The output from the monostable multivibrator circuit 432 is coupled to a clock input 444 of a data flip flop 446. The data input 448 of the flip flop 446 is coupled to receive the composite synchronization signal 301 from the comparator output terminal 424. The duration of the monostable multivibrator circuit 432 output pulse is chosen to be greater than the typical duration of a horizontal synchronization signal pulse 302 such that, if a vertical synchronization signal pulse 304 is received, then the value of the composite synchronization signal will be at a low value when the monostable multivibrator output pulse ends. The flip flop 446 will toggle the low value thereby indicating receipt of a vertical synchronization signal pulse.

Alternatively, if a horizontal synchronization signal pulse 302 is received then the value of the composite synchronization signal 301 will be at a high value when the monostable multivibrator output pulse ends and the flip flop 446 will not toggle a low value. It is noted that the equalization pulses 306 are always delayed from the negative transition of the vertical synchronization signal pulse 304 for a period of time which is greater than the duration of a horizontal synchronization signal pulse such that a vertical synchronization signal pulse can be detected. It is further noted that the equalization pulses are of a duration which is shorter than the duration of a horizontal synchronization signal pulse such that the output pulse of the monostable multivibrator is constantly restarted when equalization pulses are being received.

The timing circuit 428 operates in conjunction with the PAL 430 to determine whether an even or an odd field is being received by the digitizer board 112. The timing circuit 428 also includes a monostable multivibrator circuit 450 which is coupled to receive the composite synchronization signal at its inverted reset input 452. Timing inputs 454 and 456 are coupled to various points of a serial combination of a resistor 458 and a capacitor 460. The output of the monostable multivibrator circuit 450 comprises a horizontal detect signal 314 (illustrated in FIG. 5) which is coupled to the clock input 462 of a data flip flop 464. The inverted SET input 466 of the flip flop 464 is coupled to receive an inverted end vertical set signal from the PAL 430 and the data input 470 of the flip flop 464 is coupled to receive the inverted composite synchronization signal from the PAL 430. The output of the data flip flop 464 is couped to the PAL 430.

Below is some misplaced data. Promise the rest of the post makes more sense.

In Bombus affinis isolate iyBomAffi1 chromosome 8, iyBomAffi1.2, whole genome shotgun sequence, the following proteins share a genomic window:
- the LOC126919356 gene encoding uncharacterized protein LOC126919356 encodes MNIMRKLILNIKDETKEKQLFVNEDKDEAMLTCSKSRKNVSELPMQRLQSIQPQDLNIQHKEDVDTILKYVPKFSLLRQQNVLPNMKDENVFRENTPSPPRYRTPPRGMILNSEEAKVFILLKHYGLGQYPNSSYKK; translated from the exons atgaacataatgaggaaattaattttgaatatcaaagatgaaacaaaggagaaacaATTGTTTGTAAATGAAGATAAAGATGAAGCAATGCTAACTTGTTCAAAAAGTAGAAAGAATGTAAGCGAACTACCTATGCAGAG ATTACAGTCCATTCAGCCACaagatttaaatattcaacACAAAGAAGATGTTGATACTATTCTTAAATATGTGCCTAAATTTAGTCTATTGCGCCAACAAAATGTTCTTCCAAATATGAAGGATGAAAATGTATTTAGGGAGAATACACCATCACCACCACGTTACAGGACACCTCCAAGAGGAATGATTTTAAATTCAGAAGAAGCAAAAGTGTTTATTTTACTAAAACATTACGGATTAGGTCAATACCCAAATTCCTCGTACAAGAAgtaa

To indicate whether an even or odd field of interlaced video is being transmitted, video cameras typically transmit a variable number of equalization pulses 306: five pulses are transmitted if the field following the equalization pulses is an even field and six pulses are transmitted if the field following the equalization pulses is an odd field. The PAL 430 is programmed to count the number of equalization pulses as indicated by the signals labeled C0, C1 and C2 in FIG. 5. When C0 equals a logic zero, Cl equals a logic one and C2 equals a logic zero, then five pulses have been counted. The PAL 430 then samples the output of the flip flop 464 to determine whether the sixth pulse is received within the prescribed period of time.

The timing resistor 458 and capacitor 460 of the monostable multivibrator circuit 450 are chosen to provide an output pulse which has a duration that is slightly greater than the duration which occurs between successive equalization pulses 306. The monostable multivibrator circuit 450 is reset on the negative transition of the composite synchronization signal 301. As is known in the art, resetting the monostable multivibrator circuit 450 will return its inverted output, i.e., the horizontal detect signal 314, to a logic one and reset the monostable multivibrator circuit to provide another output pulse. The flip flop 464 is clocked on the positive transition of the horizontal synchronization signal pulse 302 from the monostable multivibrator circuit 450.

Hence, during receipt of the first five equalization pulses 306, the composite synchronization signal 301 constantly resets the monostable multivibrator circuit 450 such that the flip flop 464 samples its data input 470 when the composite synchronization signal is at a low value and the value of the flip flop output stays low. If a sixth pulse is received, as shown in graph A of FIG. 5, then the monostable multivibrator circuit 450 is again reset and the output of the flip flop 464 does not change such that the PAL 430 does not detect an even field. If, however, a sixth pulse is not received, as shown in graph B of FIG. 5, then the monostable multivibrator circuit is not reset and its output undergoes a positive transition when the composite synchronization signal 301 is at a high value such that the flip flop output transitions to a high value and the PAL 430 detects an even field.

In addition to detecting an even field when interlaced video is being received, the PAL 430 also receives other synchronization signals and control data from the data register 22, to perform other functions of the field detector, as described above. The programming of the PAL 430 may be readily performed by those skilled in the art by reading the present detailed description of the invention in conjunction with the drawings.